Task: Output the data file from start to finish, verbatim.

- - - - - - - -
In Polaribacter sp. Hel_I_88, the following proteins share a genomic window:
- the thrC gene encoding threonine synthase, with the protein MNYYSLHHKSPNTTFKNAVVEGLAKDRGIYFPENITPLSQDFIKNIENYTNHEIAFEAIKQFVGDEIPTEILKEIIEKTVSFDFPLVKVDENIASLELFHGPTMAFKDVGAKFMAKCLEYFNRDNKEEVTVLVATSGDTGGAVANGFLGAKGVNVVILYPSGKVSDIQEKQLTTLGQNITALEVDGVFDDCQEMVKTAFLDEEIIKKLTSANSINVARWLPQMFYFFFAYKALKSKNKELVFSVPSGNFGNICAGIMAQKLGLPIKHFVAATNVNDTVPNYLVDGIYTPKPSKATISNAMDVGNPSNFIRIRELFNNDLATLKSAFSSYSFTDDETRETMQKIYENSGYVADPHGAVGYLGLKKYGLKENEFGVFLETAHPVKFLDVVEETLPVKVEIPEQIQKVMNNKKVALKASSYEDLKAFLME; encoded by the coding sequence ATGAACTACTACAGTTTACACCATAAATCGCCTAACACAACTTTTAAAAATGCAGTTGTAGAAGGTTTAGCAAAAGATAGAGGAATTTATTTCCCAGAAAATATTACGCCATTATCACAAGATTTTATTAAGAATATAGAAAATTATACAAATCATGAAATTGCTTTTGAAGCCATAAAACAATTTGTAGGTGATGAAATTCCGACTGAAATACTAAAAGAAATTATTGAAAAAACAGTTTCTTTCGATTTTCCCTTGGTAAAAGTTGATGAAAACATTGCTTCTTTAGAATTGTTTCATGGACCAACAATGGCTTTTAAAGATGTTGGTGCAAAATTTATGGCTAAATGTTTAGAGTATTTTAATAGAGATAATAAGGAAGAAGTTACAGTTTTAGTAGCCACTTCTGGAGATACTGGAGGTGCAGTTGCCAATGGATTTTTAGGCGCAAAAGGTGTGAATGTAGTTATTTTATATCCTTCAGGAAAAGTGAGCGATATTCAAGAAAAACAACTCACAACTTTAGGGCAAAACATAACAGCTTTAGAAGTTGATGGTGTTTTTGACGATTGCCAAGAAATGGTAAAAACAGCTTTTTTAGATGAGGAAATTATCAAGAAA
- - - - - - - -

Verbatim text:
In Polaribacter sp. Hel_I_88, the following proteins share a genomic window:
- the thrC gene encoding threonine synthase, with the protein MNYYSLHHKSPNTTFKNAVVEGLAKDRGIYFPENITPLSQDFIKNIENYTNHEIAFEAIKQFVGDEIPTEILKEIIEKTVSFDFPLVKVDENIASLELFHGPTMAFKDVGAKFMAKCLEYFNRDNKEEVTVLVATSGDTGGAVANGFLGAKGVNVVILYPSGKVSDIQEKQLTTLGQNITALEVDGVFDDCQEMVKTAFLDEEIIKKLTSANSINVARWLPQMFYFFFAYKALKSKNKELVFSVPSGNFGNICAGIMAQKLGLPIKHFVAATNVNDTVPNYLVDGIYTPKPSKATISNAMDVGNPSNFIRIRELFNNDLATLKSAFSSYSFTDDETRETMQKIYENSGYVADPHGAVGYLGLKKYGLKENEFGVFLETAHPVKFLDVVEETLPVKVEIPEQIQKVMNNKKVALKASSYEDLKAFLME; encoded by the coding sequence ATGAACTACTACAGTTTACACCATAAATCGCCTAACACAACTTTTAAAAATGCAGTTGTAGAAGGTTTAGCAAAAGATAGAGGAATTTATTTCCCAGAAAATATTACGCCATTATCACAAGATTTTATTAAGAATATAGAAAATTATACAAATCATGAAATTGCTTTTGAAGCCATAAAACAATTTGTAGGTGATGAAATTCCGACTGAAATACTAAAAGAAATTATTGAAAAAACAGTTTCTTTCGATTTTCCCTTGGTAAAAGTTGATGAAAACATTGCTTCTTTAGAATTGTTTCATGGACCAACAATGGCTTTTAAAGATGTTGGTGCAAAATTTATGGCTAAATGTTTAGAGTATTTTAATAGAGATAATAAGGAAGAAGTTACAGTTTTAGTAGCCACTTCTGGAGATACTGGAGGTGCAGTTGCCAATGGATTTTTAGGCGCAAAAGGTGTGAATGTAGTTATTTTATATCCTTCAGGAAAAGTGAGCGATATTCAAGAAAAACAACTCACAACTTTAGGGCAAAACATAACAGCTTTAGAAGTTGATGGTGTTTTTGACGATTGCCAAGAAATGGTAAAAACAGCTTTTTTAGATGAGGAAATTATCAAGAAA